1707 – Battle at the Lizard
A battle involving the old foes, France and Great Britain, part of the War of Spanish Succession, a war that spread across the globe. Fighting was recorded in Europe, North America, and South America. The war was over a rather complex succession issue to the Spanish crown and escalated into a world war. On one side we had nations supporting the claim of Charles (known to his followers as Charles III), the English hoped to check and reduce the power of France who supported the claim of Philip V.
The global reach of the war meant that naval power was vitally important. The transportation of troops and supplies to the different war zones became increasingly dangerous, ships had to be wary of engaging enemy ships in battle and there was always the possibility of raids.
One such raid occurred off the Cornish coast near Lizard Point. On October 20, 1707, a large merchant fleet of 80 to 130 English ships left Plymouth for Portugal with supplies for the armies in Spain. Protecting the merchant fleet were five warships under the command of Richard Edwards. The next day saw the fleet move closer to Lizard Point, the southern tip of Cornwall, and the place where the first sighting of the Spanish Armada happened at 3 pm on July 29, 1588.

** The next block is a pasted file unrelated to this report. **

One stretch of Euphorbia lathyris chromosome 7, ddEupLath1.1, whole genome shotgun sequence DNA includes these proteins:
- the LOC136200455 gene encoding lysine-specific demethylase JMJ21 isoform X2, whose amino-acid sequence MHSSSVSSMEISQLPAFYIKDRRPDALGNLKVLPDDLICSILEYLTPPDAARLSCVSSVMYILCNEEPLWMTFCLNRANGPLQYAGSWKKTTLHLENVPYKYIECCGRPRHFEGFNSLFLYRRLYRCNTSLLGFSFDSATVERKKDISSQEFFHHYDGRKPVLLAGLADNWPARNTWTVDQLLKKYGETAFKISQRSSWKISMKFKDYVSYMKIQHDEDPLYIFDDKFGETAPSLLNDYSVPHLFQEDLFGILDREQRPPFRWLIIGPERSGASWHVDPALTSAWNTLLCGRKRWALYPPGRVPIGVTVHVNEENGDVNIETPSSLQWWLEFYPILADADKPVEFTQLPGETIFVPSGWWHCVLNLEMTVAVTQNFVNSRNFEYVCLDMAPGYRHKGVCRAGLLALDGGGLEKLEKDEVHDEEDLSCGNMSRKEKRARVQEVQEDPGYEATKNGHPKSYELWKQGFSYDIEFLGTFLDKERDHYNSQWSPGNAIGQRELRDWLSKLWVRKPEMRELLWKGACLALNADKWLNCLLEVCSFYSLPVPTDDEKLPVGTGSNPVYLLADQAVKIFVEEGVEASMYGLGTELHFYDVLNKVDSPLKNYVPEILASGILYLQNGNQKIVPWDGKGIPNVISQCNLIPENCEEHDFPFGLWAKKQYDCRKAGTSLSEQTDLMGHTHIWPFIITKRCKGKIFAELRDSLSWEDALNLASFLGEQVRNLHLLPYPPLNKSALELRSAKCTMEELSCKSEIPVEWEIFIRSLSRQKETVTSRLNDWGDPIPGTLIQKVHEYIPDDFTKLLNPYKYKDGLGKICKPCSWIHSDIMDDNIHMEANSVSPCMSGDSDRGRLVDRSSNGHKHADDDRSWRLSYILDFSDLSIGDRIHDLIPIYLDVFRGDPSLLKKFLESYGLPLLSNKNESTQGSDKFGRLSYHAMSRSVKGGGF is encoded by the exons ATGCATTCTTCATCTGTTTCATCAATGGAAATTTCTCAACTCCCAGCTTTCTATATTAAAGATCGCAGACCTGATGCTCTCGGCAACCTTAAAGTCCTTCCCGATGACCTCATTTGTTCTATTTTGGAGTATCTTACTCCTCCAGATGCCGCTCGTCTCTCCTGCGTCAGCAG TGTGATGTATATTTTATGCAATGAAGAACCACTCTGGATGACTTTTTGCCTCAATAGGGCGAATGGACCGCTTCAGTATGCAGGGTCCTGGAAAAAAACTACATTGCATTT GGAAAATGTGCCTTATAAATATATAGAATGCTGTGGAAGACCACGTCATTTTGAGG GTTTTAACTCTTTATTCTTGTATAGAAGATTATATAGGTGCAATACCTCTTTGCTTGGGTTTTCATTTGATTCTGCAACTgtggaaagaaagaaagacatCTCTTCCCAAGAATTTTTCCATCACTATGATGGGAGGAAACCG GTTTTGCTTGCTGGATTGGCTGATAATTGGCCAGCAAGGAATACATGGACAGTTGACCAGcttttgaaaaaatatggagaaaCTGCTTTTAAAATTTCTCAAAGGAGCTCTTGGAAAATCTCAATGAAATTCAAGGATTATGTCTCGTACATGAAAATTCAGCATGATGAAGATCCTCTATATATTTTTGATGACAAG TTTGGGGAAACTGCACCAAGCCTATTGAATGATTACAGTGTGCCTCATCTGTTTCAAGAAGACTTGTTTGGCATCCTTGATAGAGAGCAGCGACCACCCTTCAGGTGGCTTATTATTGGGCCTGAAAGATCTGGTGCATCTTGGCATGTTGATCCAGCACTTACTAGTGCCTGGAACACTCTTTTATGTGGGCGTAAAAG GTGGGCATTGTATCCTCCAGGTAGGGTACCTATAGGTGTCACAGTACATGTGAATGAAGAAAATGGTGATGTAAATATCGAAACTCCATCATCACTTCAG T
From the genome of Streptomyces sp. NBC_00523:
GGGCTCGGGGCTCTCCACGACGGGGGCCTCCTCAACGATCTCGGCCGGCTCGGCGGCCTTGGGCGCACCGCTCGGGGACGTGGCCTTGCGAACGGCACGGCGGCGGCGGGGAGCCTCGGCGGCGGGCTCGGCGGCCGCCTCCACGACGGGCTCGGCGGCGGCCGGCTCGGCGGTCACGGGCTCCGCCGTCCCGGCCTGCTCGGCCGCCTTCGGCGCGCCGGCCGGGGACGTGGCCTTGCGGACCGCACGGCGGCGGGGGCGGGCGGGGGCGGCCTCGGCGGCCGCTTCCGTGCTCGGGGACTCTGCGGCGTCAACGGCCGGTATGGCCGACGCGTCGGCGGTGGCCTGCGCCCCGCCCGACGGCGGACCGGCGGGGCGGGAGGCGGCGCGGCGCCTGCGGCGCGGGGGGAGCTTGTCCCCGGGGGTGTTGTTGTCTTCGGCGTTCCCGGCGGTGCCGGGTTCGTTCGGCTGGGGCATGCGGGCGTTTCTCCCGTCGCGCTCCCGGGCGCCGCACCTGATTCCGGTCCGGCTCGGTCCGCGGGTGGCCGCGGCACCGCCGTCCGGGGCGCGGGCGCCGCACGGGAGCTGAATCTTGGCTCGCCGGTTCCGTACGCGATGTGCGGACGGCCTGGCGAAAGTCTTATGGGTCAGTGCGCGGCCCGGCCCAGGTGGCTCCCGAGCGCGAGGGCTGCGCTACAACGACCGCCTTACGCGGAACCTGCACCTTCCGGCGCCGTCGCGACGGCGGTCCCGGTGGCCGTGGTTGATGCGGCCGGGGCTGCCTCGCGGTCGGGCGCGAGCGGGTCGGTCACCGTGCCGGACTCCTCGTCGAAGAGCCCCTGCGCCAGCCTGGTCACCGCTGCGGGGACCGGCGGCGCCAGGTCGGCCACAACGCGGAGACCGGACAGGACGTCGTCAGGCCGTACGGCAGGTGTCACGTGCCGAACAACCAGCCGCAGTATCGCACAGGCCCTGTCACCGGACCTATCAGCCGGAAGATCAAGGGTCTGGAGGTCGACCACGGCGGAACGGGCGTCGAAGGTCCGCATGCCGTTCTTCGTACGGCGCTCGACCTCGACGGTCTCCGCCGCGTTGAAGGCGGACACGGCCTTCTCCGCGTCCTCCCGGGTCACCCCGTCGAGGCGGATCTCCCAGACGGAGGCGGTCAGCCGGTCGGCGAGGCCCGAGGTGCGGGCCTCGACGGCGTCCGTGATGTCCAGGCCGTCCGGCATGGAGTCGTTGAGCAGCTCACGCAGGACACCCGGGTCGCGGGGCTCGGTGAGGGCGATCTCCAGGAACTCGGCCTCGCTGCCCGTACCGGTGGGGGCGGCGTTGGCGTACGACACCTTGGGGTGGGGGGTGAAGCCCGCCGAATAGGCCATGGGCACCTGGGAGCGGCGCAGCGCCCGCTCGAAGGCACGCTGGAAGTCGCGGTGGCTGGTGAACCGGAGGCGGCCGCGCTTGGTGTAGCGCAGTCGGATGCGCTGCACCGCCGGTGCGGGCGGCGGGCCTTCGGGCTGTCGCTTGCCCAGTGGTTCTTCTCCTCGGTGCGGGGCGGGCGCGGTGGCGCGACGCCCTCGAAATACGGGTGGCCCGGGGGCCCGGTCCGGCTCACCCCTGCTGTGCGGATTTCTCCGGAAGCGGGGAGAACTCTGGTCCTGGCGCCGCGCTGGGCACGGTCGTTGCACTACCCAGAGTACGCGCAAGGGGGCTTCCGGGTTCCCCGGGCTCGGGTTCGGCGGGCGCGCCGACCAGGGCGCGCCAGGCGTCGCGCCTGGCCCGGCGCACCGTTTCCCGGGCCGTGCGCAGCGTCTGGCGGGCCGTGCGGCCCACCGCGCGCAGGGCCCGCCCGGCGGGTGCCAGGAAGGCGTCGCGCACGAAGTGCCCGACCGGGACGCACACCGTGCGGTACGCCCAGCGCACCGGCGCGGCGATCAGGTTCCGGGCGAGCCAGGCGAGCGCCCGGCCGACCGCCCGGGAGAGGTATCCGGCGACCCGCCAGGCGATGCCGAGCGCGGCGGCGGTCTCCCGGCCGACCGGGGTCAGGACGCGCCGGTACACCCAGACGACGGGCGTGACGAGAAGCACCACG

Two French squadrons of 6 ships each spotted the convoy and the aggressive French officer, Rene Duguay-Trouin led the attack. Duguay-Trouin was a brilliant privateer and capable of inflicting massive damage on the English fleet. Duguay-Trouin would also play an important role in another battle of this period at Rio de Janeiro in 1711.
The battle was an incredible success for the French. The victorious French took the 80-gun Cumberland and the 50-gun ships Chester and Ruby, the 80-gun Devonshire fought valiantly for several hours but the ship caught fire and blew up, only three men escaped from the 500 man crew.